Leading is more about what you choose to do rather than the title you have. Like most of you, I've witnessed many campus teachers who were amazing examples of trailblazers who were the epitome of excellence and who all the other teachers looked up to, went to advice for, and wanted to be like. These were the educators who inspired others and lit flames!
On the other hand I'v also seen professionals with elaborate titles who did the bare minimum and often created tension or were like a firework that was a dud...you hoped it would ignite into a beautiful burst of colors, but instead it fizzled into a messy, smelly smoke bomb. Such a disappointment.
I know if you are reading this you are one of two things: either already a wonderful leader in your own right, or a budding leader who needs a little advice. You're in the right place.
Over the years, I've met many EL educators who have a strong desire:
Let's face it, it can be intimidating to lead...especially when it may mean standing in front of your own peers, your colleagues. Many people are comfortable with teaching at the front of classrooms of young students, but placed in front of adults and things change. Why is that? One reason could be that our peers can be hard on us. Some of our own colleagues are our hardest critics, and we may know it because we've heard them talk about other presenters or trainings. They aren't always the nicest critics.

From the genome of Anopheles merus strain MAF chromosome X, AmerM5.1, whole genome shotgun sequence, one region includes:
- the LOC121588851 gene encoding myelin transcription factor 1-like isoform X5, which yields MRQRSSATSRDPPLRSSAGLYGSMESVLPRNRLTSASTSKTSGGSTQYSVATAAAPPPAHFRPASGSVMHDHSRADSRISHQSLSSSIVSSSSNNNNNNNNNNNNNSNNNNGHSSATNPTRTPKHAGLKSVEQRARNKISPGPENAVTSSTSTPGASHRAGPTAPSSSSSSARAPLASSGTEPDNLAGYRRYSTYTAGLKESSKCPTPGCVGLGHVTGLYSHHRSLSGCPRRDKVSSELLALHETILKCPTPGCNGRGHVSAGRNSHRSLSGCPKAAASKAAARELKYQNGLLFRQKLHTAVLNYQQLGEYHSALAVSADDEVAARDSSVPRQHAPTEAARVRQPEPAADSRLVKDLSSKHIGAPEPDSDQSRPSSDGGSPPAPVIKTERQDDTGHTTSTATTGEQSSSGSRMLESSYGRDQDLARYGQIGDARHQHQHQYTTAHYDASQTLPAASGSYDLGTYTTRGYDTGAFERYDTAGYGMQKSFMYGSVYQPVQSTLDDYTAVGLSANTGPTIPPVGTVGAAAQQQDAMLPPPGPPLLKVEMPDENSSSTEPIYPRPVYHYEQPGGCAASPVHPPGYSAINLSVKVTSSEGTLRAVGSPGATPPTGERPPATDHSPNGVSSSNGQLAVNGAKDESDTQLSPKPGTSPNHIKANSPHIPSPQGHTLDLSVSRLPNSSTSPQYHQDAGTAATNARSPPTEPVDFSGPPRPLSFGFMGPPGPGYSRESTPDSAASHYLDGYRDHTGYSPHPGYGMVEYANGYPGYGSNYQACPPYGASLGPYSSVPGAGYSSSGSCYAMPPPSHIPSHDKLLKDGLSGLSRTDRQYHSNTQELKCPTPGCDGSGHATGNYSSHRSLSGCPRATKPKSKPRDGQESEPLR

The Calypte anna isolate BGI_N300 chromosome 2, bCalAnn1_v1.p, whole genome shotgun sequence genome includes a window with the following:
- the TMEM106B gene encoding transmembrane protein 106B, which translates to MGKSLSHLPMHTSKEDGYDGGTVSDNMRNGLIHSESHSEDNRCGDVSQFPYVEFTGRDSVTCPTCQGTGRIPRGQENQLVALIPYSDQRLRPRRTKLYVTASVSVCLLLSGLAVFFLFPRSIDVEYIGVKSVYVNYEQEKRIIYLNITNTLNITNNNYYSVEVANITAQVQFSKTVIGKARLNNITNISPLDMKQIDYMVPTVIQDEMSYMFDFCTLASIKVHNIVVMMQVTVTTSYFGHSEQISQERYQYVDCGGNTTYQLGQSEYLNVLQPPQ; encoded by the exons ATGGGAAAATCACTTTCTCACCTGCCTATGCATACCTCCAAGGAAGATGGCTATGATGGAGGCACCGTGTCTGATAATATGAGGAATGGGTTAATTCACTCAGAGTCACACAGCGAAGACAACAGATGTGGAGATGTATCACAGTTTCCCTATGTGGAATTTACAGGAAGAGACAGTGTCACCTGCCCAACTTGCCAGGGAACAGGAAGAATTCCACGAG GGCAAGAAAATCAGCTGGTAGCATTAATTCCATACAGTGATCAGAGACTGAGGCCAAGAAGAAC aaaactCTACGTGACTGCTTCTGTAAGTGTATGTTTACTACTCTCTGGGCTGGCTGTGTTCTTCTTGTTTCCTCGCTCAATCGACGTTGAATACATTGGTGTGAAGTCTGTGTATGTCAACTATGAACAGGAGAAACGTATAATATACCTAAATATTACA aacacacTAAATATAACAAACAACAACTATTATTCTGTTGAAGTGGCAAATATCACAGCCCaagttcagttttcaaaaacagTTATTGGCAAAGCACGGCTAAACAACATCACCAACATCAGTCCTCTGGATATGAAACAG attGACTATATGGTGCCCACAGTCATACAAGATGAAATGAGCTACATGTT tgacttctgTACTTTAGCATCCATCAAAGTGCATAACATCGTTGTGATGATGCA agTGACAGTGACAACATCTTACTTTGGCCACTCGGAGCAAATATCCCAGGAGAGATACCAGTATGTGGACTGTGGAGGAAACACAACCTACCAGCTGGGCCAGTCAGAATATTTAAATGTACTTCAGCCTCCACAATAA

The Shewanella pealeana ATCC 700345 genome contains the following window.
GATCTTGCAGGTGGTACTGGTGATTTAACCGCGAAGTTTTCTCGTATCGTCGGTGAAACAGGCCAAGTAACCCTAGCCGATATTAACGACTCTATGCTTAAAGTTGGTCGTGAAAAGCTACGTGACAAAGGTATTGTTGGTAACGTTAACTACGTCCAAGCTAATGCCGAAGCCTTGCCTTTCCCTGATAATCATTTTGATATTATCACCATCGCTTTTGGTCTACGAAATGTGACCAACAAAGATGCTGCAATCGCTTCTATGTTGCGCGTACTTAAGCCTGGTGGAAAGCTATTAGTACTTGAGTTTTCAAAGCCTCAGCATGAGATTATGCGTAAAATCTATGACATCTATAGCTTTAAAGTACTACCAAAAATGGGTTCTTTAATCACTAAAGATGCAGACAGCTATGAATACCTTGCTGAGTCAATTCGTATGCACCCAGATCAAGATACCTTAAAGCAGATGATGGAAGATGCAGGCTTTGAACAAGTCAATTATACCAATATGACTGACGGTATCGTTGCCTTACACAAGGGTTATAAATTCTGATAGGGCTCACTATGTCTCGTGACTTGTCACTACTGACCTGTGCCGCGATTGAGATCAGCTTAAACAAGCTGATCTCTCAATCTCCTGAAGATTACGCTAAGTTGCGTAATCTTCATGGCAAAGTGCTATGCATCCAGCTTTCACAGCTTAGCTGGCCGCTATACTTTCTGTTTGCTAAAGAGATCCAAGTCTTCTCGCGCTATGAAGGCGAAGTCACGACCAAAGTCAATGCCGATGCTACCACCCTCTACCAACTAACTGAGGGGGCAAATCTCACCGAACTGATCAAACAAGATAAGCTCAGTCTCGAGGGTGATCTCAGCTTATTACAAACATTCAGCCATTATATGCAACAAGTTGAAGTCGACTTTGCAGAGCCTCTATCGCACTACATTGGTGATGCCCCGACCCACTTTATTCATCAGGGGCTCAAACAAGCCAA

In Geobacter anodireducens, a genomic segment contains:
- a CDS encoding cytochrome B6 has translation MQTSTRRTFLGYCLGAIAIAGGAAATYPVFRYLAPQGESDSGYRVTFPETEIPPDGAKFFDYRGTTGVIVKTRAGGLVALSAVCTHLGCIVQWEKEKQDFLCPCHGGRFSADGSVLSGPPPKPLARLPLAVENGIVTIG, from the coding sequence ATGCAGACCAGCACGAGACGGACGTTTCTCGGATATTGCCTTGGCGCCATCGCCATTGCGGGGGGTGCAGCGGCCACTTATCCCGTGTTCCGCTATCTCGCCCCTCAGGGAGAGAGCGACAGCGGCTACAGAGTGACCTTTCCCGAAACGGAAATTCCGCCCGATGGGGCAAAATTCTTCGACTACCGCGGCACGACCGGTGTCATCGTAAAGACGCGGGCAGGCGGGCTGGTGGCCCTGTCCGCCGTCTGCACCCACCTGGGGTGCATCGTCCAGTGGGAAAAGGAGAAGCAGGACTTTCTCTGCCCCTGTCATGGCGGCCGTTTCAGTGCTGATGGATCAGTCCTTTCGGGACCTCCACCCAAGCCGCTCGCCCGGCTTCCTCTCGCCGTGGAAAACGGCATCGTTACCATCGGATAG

When I taught third grade my principal asked me to attend a training and then turn it around at our campus and train our staff. I was so intimidated especially by the teachers who had more experience than I did. Luckily, that administrator saw something in me that I didn’t see yet. Finding a mentor that will push you and encourage you to do just a little more than you think you can is a gift! When someone you admire believes in you, suddenly you believe too.
But what if you don’t have a principal like I did? One that will encourage and push you? Don’t fret. You can still lead. Leaders like you have passion and drive. Surround yourself with cheerleaders and mentors. I'm reminded of a story that my friend Jody Nolf shared on the Facebook Group Advocating for ELLs about two runners in a race. The runner in the lead stop right before the finish line thinking he had already won. He was confused by the language barrier. But the runner just behind him saw his confusion and rather than taking advantage of this, he pushed the lead runner past the finish line to win. We all need people like that in our lives. People that will push us even when we get a little lost. (link to the youtube video of this story)
In addition, I'll leave you with a link to another article written by Dr. Stephen Fleenor which includes 4 approaches school leadership teams can take now.
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